As part of the process to become an Indian National Park, GHNP was the focus of scientific, environmental, and socio-economic surveys to better understand its context during 1980s and 90s. Indian scientists from different institutions and the government, worked with scientists from abroad studying many aspects of Park, including defining boundaries, identify the geography and geology, the flora and fauna, and assessing social issues and government legal responsibilities. Long-term ecological monitoring sites were also set up to develop base-line data at important locations in the Park.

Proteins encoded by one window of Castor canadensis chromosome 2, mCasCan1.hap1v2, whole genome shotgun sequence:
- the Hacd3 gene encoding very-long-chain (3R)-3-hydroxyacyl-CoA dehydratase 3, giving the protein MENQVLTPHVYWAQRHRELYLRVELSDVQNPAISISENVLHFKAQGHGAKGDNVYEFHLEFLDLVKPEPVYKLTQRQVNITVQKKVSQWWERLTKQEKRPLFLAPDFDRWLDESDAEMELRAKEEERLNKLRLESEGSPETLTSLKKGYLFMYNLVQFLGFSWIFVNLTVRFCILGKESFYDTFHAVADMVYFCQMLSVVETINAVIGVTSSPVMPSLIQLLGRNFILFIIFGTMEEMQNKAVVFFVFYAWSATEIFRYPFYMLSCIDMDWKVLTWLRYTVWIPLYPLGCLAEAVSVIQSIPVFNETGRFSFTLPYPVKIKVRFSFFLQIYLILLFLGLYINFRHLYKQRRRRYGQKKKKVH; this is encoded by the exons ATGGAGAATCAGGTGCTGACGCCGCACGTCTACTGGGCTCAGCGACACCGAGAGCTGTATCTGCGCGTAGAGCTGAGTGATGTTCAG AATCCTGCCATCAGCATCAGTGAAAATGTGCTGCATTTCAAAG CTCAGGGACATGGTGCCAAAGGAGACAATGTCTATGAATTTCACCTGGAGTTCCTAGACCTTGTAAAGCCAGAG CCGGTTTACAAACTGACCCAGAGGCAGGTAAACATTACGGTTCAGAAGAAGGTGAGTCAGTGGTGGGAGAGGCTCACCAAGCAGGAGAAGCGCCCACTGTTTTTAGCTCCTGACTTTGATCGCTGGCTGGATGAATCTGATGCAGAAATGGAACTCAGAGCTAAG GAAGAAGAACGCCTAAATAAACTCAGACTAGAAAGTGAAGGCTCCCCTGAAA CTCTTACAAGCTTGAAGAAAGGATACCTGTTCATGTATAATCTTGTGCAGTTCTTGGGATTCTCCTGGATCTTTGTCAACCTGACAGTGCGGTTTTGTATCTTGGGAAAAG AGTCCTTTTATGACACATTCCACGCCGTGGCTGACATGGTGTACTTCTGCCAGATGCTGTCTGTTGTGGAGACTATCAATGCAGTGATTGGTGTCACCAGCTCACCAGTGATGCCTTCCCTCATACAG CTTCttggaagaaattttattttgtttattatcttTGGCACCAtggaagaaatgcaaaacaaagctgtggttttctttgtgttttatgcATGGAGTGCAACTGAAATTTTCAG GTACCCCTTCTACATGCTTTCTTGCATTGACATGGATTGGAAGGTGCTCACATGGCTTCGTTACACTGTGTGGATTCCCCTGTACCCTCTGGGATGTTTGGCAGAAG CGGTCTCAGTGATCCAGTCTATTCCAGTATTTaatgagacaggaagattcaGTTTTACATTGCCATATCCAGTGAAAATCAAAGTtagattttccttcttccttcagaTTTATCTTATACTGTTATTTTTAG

Park research continues, often with Indian and foreign students doing graduate work. As resources for Indian research are limited, self-motivated individuals working within their institutional setting or the HP Forest Dept, carry out scientific studies when possible. At present, there is no systematic, on-going research program in the Park. There are virtually endless opportunities for Park research and countless graduate degrees (MAs, MSc, PhDs) are waiting to be discovered. One of the goals of greathimalayannationalpark.com website is to be the definitive site for past and current GHNP research projects, ideas, and networking. Better understanding the Park, in all intellectual disciplines, can only further its value as a common heritage for all humankind.